An Ethiopian farmer in the Amhara highlands outside the historic village of Lalibela. EPA/Stephen Morrison
Abiy Ahmed has made a raft of radical steps since taking over as Ethiopia’s prime minister in April 2018. He has redressed some of the wrongs committed by his own party, brokered peace with Eritrea and released political prisoners. Abiy has also invited opposition political groups back into the country and overseen the reunification of a splintered Orthodox church.
Abiy’s approach is summed up by his philosophy of medemer, or inclusivity and unity. His reforms have led millions to believe that positive revolutionary change is on its way. But there’s one significant group he has yet to address: the rural majority.
More than 80% of Ethiopians live in rural villages beyond the reach of mass media. So far, they have not been included in the ongoing national conversation. Yet, they contribute significantly to the economy by providing 85% of all employment and 95% of agriculture outputs.
Past governments exacted revenue from rural people but ignored their voices in policy making. During Haile Sellasie’s rule, rural people had to pay a share of their produce to their chiefs in order to keep their land. Mengistu Haile Mariam’s marxist regime introduced land reform based on its communist ideology but required rural people to fund and fight its wars.
The current government came to power with the promise of ensuring food security but it politicised ethnic identity and is currently focusing on rapid economic growth through the commercialisation of agriculture.
Consistently, Ethiopian governments created their own policies without listening to rural people first. But there can never truly be any hope for the country’s future if the forgotten majority continue to be ignored.
The reality for rural people
Since the 2000s, Ethiopia has been praised for fast economic growth. The government celebrates small holding farmers as the drivers of its success. But, so far, economic growth has not translated into a better life for the rural poor.
In addition to natural disasters, rural people are victims of an ill-conceived land policy. Land is controlled by the government. Farmers don’t own their land. They’re simply granted the right to use it. Land scarcity is a major problem. More than 60% of rural households survive on less than one hectare of land. A lack of access has led to young people being uprooted from rural areas.
Yet, the government leases large tracts of land to private investors to spur economic growth. From late 1990s to 2008, almost 3.5 million hectares of land was rented to investors at very low prices for a period of up to 99 years. The government advertises that 11.5 million hectares of land is currently prepared for private investment. Investors mainly focus on producing flowers, biofuel, and other export products. These in turn cause water shortages and environmental problems.
In a country of 103 million, where the survival of 80% of the people depend on subsistence agriculture, the priority given to private investors raises significant concerns.
Urban Ethiopians view foreign investors as a sign of progress. They see this land-grabbing as a sign of development. Yet the commercialisation of agriculture is being used to concentrate wealth in the hands of a small ruling class. It has increased food prices for the poor.
In Gambella, 70,000 people have been moved to new areas. Many more are believed to have been moved off their ancestral lands to make way for the country’s vision of becoming the world’s leading sugar producer.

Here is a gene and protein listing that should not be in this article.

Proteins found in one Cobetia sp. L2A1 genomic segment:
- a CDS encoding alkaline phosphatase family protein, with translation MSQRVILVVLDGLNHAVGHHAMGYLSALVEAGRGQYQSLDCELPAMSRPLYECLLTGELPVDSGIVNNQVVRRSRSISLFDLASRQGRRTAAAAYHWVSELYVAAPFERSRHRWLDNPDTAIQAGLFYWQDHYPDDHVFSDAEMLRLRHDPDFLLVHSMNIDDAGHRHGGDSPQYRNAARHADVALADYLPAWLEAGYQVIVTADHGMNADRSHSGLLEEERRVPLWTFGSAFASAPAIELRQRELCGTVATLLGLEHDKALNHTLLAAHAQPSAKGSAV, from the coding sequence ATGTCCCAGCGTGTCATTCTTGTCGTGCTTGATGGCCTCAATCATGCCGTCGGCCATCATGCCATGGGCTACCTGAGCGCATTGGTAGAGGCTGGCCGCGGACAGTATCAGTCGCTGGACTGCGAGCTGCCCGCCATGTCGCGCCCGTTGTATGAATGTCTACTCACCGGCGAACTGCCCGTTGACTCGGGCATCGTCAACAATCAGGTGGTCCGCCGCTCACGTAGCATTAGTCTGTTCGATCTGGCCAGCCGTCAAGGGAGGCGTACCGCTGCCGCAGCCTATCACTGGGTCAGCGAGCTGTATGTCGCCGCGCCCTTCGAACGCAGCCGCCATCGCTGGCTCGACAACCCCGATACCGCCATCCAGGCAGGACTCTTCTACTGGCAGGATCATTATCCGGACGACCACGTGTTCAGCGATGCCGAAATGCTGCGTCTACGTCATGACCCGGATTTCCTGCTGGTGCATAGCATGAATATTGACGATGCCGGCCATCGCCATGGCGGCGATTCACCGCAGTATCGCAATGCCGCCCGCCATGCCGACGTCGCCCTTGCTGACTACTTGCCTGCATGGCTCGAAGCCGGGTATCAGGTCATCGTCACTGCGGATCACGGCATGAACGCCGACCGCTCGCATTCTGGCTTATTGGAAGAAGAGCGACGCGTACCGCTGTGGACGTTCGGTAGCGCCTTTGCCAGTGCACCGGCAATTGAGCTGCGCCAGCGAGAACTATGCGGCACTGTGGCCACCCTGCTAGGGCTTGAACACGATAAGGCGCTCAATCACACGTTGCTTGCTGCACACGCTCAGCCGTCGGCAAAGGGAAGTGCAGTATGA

Abiy has yet to address any of these issues. So far, he has shown no signs that he intends to change the government’s land policy.
One of the major hurdles facing the forgotten rural majority is the colonial mindset of many urbanites and people in power. The exclusion of rural people from the affairs of the state is not new. But it has intensified since 1974.
Traditionally, rural Ethiopians had institutions that influenced the power of their leaders. Leaders needed to fulfil and be accountable to tradition. They were respected more than feared.
But since the beginning of 20th Century, Ethiopian leaders sought to gain global legitimacy by bringing western institutions and knowledge to the country, excluding traditional knowledge and Ethiopian languages from higher education. Students learnt western history, culture and philosophy in English, and started to internalise the western gaze that saw Ethiopian traditional knowledge and institutions as primitive.
This colonial mindset, that has internalised western knowledge as progressive and Ethiopian knowledge as backward, is one of the major factors excluding rural people from reform and political debate. Rural people are seen as antithetical to progress, or simply ignorant of how things can be done better. For example, ten years ago the World Bank blamed Ethiopia’s “backward farming system” for acute food shortages.
Across the country, rural people understand land not as a natural resource that can be converted into cash, but as a source of life, spirituality, culture, and identity. Any cursory study of land-grabbing in Ethiopia shows that government policy has resulted in ongoing violence against the livelihood and culture of rural people. Rural people still feed the majority of the population; protecting them protects the rest.
Everything Ethiopians are proud of today, from their ancient culture to their independence from colonialism, came from the culture of rural life. It is this rich cultural knowledge that should be drawn upon, rather than continually looking out to the west.
Despite all of Abiy’s inspirational reforms, there can be no true progress for Ethiopia without listening to the rural majority.